The only thing important thing missing in these basic vintage mechanical camera is the instant feedback afford by today’s modern digital cameras.  The ability to gain instant feedback on exposure, composition plus the zero cost of recorder images digitally compared to the old film days of buying expensive film and waiting until the roll is finished and processed to see how well you are progressing to me is the most amazing thing about modern photography.  Digital has the ability to shave years off of the learning curve as well as saving the beginner a lot of money.  If your first 10,000 photographs are your worst as famously said by Henri Cartier-Bresson, is true then at least with digital it doesn’t really cost anything to shoot, evaluate and delete 10,000 images.

Your first 10,000 photographs are your worst” – Henri Cartier-Bresson

Modern equalilants

So are there modern equivalents to these old workhorse learning cameras?  Unfortunately in the digital era there haven’t been too many “striped down to the essentials” cameras on the market.  Manufacturers have been in such competition to bring out feature after feature that even today’s inexpensive point and shoot is chock full of “features” that most people probably forget about after they leave the store.  Who really wants to have to remember a laundry list of “exciting” features and modes for every situation under the sun?  Wouldn’t you rather have an understanding of exposure and then easy access to controlling the elements of exposure – ISO, Shutterspeed and Aperature.  Don’t you think if you got all of the whiz bang features and modes out of the way maybe we could concentration on taking a good photograph instead of flipping through menus?

Well finally there are some cameras coming out of the market that addresses this interest for a more basic, let me say “photographers camera” as opposed to gadget lovers camera.

One of the major players in the rangefinder market has always been Leica.  The favorite of famous street photographers, Leica cameras have always been focused on quality where it counts. Fantastic lenses, sturdy bodies, and only the features photographers really need. Leica 10773 M-P (Typ 240) 24MP SLR Camera with 3-Inch LCD (Black)

But beginning photographers rarely have $7,000-$8,000 to spend on a camera!

Luckily for those a bit more budget conscious we are now starting to see some more reasonably prices rangefinder type cameras come on the market.  In the past I’ve had experience with some “pro” style point and shoot cameras like the Panasonic LUMIX DMC-LX7K 10.1 MP Digital Camera with 3.8x Optical zoom and 3.0-inch LCD – Black, which include more manual dials then the average point and shoot and emphasis a quality lens.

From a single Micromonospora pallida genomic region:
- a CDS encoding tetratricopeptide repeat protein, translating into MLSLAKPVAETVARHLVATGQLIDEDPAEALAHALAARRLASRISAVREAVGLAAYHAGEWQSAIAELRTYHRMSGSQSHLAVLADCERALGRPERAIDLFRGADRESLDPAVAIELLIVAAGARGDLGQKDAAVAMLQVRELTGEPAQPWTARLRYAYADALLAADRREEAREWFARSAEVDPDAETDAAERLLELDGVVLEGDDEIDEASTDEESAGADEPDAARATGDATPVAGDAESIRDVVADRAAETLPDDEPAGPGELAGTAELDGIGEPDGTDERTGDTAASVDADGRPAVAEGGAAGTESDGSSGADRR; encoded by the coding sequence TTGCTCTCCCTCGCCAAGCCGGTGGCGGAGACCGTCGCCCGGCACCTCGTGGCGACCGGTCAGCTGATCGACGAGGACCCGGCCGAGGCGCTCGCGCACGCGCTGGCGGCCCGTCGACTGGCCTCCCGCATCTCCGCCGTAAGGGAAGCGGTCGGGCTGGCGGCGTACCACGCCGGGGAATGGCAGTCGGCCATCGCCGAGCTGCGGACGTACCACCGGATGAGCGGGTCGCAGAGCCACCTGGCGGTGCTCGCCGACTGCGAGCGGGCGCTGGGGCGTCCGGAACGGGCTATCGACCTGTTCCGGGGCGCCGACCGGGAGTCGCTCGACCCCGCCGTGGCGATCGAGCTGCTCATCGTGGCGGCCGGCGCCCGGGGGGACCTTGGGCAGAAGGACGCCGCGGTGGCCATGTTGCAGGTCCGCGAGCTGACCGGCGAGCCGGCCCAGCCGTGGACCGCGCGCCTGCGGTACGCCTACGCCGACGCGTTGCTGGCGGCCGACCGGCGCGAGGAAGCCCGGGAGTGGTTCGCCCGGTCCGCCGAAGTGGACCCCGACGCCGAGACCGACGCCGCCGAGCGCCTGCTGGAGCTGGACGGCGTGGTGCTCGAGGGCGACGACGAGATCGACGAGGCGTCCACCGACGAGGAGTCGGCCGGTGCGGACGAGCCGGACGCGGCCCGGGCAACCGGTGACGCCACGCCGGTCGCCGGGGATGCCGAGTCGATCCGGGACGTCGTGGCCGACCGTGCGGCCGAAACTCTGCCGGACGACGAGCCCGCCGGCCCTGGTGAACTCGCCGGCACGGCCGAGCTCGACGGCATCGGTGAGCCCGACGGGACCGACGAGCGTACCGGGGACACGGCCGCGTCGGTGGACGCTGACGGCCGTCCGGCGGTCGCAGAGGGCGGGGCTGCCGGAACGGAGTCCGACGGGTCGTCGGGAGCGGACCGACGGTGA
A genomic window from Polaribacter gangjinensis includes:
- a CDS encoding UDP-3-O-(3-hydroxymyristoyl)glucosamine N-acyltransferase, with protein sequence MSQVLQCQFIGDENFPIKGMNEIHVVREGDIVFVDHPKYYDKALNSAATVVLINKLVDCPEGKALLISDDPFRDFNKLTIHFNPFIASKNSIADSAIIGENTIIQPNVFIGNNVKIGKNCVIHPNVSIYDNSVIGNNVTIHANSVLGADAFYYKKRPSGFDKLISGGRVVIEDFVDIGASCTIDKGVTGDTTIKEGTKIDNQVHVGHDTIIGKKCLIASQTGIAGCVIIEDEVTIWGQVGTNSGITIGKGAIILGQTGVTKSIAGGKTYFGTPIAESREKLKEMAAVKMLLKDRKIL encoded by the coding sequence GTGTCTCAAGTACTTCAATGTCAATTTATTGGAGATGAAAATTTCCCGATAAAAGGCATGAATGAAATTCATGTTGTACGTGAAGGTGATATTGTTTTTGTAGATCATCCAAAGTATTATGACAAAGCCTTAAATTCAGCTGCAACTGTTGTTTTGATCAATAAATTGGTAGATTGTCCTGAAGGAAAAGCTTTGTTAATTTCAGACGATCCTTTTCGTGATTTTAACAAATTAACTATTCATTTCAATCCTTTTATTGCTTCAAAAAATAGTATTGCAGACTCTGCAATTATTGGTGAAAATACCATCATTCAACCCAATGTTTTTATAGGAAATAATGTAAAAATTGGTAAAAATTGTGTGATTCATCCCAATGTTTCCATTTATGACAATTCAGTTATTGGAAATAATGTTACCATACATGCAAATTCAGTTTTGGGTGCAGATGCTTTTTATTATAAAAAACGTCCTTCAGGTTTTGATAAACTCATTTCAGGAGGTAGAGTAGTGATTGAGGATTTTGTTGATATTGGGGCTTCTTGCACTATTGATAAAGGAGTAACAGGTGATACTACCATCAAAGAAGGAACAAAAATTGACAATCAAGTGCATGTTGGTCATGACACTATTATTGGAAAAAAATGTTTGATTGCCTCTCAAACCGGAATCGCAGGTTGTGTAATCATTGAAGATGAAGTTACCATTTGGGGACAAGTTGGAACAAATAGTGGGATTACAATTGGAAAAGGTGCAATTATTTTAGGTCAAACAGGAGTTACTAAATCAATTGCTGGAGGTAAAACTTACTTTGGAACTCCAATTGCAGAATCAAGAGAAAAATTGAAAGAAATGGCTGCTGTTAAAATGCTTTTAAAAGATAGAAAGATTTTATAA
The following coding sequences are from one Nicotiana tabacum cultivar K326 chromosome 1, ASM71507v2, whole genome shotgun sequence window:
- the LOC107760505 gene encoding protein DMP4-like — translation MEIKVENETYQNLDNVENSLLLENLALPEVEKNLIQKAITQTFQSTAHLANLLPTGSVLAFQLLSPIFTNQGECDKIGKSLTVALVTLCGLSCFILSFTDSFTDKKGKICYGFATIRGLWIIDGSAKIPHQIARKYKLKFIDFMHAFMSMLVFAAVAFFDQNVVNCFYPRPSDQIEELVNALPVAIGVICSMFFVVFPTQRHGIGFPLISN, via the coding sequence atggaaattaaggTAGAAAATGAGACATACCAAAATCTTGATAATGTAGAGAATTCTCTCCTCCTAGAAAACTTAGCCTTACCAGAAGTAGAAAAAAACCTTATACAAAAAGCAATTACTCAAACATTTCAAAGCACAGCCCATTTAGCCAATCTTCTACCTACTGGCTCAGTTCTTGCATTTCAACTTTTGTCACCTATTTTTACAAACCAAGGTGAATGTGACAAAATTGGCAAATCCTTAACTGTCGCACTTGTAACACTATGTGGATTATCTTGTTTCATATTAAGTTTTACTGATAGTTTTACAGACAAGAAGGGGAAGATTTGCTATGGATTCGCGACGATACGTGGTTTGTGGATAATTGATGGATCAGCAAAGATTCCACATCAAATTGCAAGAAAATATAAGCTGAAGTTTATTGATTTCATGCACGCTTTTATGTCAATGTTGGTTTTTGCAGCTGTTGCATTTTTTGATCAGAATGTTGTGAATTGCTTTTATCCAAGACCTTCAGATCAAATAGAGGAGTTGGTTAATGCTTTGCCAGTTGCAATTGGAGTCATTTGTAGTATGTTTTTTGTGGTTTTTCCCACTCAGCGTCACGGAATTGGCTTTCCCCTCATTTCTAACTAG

One camera that has caught eye lately is the Fujifilm X30 12 MP Digital Camera with 3.0-Inch LCD (Silver)

The Fujifilm X30 is a stylish, premium compact camera with class-leading functionality, superb design, enhanced battery performance and unrivaled image quality. This large-sensor premium compact has evolved from the best-selling X20 camera. In addition to its high quality 2/3-inch X-TransTM CMOS II sensor, the X30 features an impressive real-time viewfinder, EXR Processor II and a new control ring along with extra dials and function buttons for more control. Tilting 3.0-inch 920K-dot LCD monitor, improved battery performance (approximately 470 photos /charge), remote WiFi shooting from your smartphone and a variety of manual functions make shooting with the X30 a true pleasure.

  • 12MP 2/3-inch X-TransTM CMOS II sensor with no Optical Low Pass Filter
  • 2.36 million dot OLED viewfinder with 0.65x magnification
  • Bright F2.0-2.8 Fujinon 4 x Optical Zoom Len
  • Instinctive control ring
  • 11 Film Simulation Modes including – New Classic Chrome, Provia, Velvia and Astia

I’m thinking that this camera would make a fantastic camera for someone who really wants to learn photography.  In has the instinctive manual controls needed to truly grasp the concepts of photography. The new control ring, which automatically determines the most appropriate settings for the chosen shooting mode, functions like aperture, shutter speed and more can be quickly chosen without taking your eye from the viewfinder. This is complemented by the manual zoom ring, and physical dials which have become a hallmark of the X series.

I also like the large sensor, HD video quality, fast autofocus, large viewfinder (something missing from a lot of smaller cameras) and an built in interval timer for time lapse video (something my Canon 6D doesn’t even have).  The camera also has WIFI features such as remote control via a smartphone and WIFI image transfer.  Rather amazing package for less than $600.

This trend for more easy access to controls is certainly one I’d like to see continue. The market needs more cameras focused on photography and less on glitz. The low end market is disappearing as the snapshooters realize that all they need and want is their cellphone to take Facebook snaps. Time to bring out cameras for real photographers who want easy access to the things they actually want.

The Fujifilm X100S 16 MP Digital Camera with 2.8-Inch LCD (Silver) features an larger sensor.

One Camera One Lens


Photography Prints

Looking for that one special lens that will vault your photography from ho-hum into ohhs and awwws? Perhaps you have been the victim of less than professional equipment and its been holding you back from greatness?